Psychometric Analysis

Factor analysis is run to investigate the multidimensional structure of the scale by discovering items loading under common factors that all together will gauge an underlying theoretical concept or parameter. This type of analysis helps in data reduction and gives the closest structure of the tool that matches its measure with the least stuff and therefore support construct validity 47, 53-54. A principle component extraction with Varimax Orthogonal rotation was performed for the 40 items SALS to identify the domains and their items loading (n=388). This analysis was run to explore the interrelationship between the components.
Some standard criteria were monitored before running the rotation. These include deleting any factor with eigen value of less than 141, deleting any item with item-total correlation coefficient of less than 0.3 55-56 . After insuring that none of them were applicable, a Varimax Orthogonal rotation was run for the 40 items. The first rotational matrix showed 10 factors prior to deleting the weakly psychometric ones. Deleting such items was done one by one in each rotation according to 2 conditions; any item which have loading value of less than 0.4 value 44, 54, 57 ; and any item with cross loading in more than one factor of a value of 0.4 50, 58-59. Rotation was performed till all the remaining items have no more cross loading. As a result, items were grouped within their respective factors.

Criterion Validity

The Modified Stress Questionnaire by Konduri 12 was selected to be as cornerstone in this study as it is the only precise measure for pharmacy students. Permission had been taken from the corresponding author to use their questionnaire as gold standard. The contribution made to the response format is adding the term ‘not exist’ to the “no stress” option as well as amending some grammars to be: 0 = not stressful or not exist, 1 = little stressful, 2 = moderately stressful, and 3 = severely stressful. A total of 264 copies of the Modified Stress Questionnaire were answered by part of the index students in addition to their response to the 40-items SALS in order to test the criterion validity. Their selection from the total number (388) was random as well. The Modified Stress Questionnaire which was administered in this study was 29-items because we deleted one factor (3 items) related to environmental stress/world situation which is not applicable to Malaysian students.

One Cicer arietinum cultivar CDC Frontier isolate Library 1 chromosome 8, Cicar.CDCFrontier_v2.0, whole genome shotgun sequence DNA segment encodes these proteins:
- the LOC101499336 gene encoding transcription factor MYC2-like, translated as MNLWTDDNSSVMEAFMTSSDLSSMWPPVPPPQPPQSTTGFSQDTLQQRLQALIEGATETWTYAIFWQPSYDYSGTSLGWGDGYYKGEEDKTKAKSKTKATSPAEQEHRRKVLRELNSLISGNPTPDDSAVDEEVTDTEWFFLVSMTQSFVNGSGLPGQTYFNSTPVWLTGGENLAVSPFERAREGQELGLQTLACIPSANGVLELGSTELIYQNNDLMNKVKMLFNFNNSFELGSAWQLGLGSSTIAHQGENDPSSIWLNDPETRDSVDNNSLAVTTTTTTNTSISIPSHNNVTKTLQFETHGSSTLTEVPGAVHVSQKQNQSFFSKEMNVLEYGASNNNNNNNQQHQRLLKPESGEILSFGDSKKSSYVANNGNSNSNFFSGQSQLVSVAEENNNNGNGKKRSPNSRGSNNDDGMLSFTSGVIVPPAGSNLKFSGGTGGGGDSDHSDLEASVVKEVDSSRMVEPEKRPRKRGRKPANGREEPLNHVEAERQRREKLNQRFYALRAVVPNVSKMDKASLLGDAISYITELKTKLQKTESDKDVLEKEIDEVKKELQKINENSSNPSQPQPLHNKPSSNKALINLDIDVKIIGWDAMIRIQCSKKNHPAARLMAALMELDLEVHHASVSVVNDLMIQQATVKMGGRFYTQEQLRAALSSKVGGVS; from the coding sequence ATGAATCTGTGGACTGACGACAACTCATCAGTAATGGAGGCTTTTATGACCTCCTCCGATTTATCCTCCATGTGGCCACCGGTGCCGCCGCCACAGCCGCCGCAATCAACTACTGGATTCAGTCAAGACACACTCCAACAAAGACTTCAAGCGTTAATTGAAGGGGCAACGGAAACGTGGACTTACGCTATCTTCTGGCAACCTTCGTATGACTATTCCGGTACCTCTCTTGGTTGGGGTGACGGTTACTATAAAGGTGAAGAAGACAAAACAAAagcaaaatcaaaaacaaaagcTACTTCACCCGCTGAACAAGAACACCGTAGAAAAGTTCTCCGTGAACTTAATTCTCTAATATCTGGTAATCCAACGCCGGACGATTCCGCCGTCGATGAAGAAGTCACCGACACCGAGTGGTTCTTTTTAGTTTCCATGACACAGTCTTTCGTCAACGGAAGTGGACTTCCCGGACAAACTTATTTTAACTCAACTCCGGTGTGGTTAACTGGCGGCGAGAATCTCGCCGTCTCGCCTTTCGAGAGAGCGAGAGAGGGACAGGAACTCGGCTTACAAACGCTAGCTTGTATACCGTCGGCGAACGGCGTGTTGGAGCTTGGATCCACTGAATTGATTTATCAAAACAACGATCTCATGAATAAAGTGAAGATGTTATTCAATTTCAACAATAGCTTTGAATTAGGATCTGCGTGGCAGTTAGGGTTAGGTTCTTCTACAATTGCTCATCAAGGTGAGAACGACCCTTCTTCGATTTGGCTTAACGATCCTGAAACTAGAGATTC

A self-reported demographic form was filled prior to the experimental session. Identification of the sample was as follow: Of the participants, 46.4% (n = 180) were Malay, 50% (n = 194) were Chinese, 3.6% (n = 14) were other indigenous. 31.4% (n = 122) of the sample were males, and more than two thirds of the sample were females 68.6% (n = 266). 98.7% (n = 383) of the sample were single, whereas 1.3 (n = 5) were married. 99% (n = 384) of the sample were not smokers, and 1% (n = 4) were smokers. 111 (28.6%) students recruited from first year, 108 (27.8%) from the second year, 87 (22.4%) students from the third year, and 82 (21.1%) students from the fourth year of study in Pharmacy School. The mean BMI of the sample was 20.94 Kg/cm2 (SD = 3.45). Age of participants ranged from 18 to 23 years. Scores from both of the used questionnaires were treated as ordinal data (0 – 3 coding) to allow use of common parametric tests 42.